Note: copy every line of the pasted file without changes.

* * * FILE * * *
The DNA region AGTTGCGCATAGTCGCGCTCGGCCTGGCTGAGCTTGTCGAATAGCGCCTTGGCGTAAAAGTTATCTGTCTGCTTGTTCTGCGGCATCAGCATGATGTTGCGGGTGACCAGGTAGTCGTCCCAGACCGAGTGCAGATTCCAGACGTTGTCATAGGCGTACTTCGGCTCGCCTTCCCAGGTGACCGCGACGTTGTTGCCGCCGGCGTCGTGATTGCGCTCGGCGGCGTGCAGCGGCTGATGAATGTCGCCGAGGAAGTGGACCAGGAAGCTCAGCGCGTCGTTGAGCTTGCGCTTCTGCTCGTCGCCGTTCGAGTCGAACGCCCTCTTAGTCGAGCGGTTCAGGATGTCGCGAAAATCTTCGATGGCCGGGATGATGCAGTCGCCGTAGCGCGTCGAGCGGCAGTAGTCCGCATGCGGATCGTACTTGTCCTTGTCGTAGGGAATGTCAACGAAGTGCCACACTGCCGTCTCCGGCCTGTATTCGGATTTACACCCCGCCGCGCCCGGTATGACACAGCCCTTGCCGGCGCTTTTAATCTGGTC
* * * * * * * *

The DNA region AGTTGCGCATAGTCGCGCTCGGCCTGGCTGAGCTTGTCGAATAGCGCCTTGGCGTAAAAGTTATCTGTCTGCTTGTTCTGCGGCATCAGCATGATGTTGCGGGTGACCAGGTAGTCGTCCCAGACCGAGTGCAGATTCCAGACGTTGTCATAGGCGTACTTCGGCTCGCCTTCCCAGGTGACCGCGACGTTGTTGCCGCCGGCGTCGTGATTGCGCTCGGCGGCGTGCAGCGGCTGATGAATGTCGCCGAGGAAGTGGACCAGGAAGCTCAGCGCGTCGTTGAGCTTGCGCTTCTGCTCGTCGCCGTTCGAGTCGAACGCCCTCTTAGTCGAGCGGTTCAGGATGTCGCGAAAATCTTCGATGGCCGGGATGATGCAGTCGCCGTAGCGCGTCGAGCGGCAGTAGTCCGCATGCGGATCGTACTTGTCCTTGTCGTAGGGAATGTCAACGAAGTGCCACACTGCCGTCTCCGGCCTGTATTCGGATTTACACCCCGCCGCGCCCGGTATGACACAGCCCTTGCCGGCGCTTTTAATCTGGTC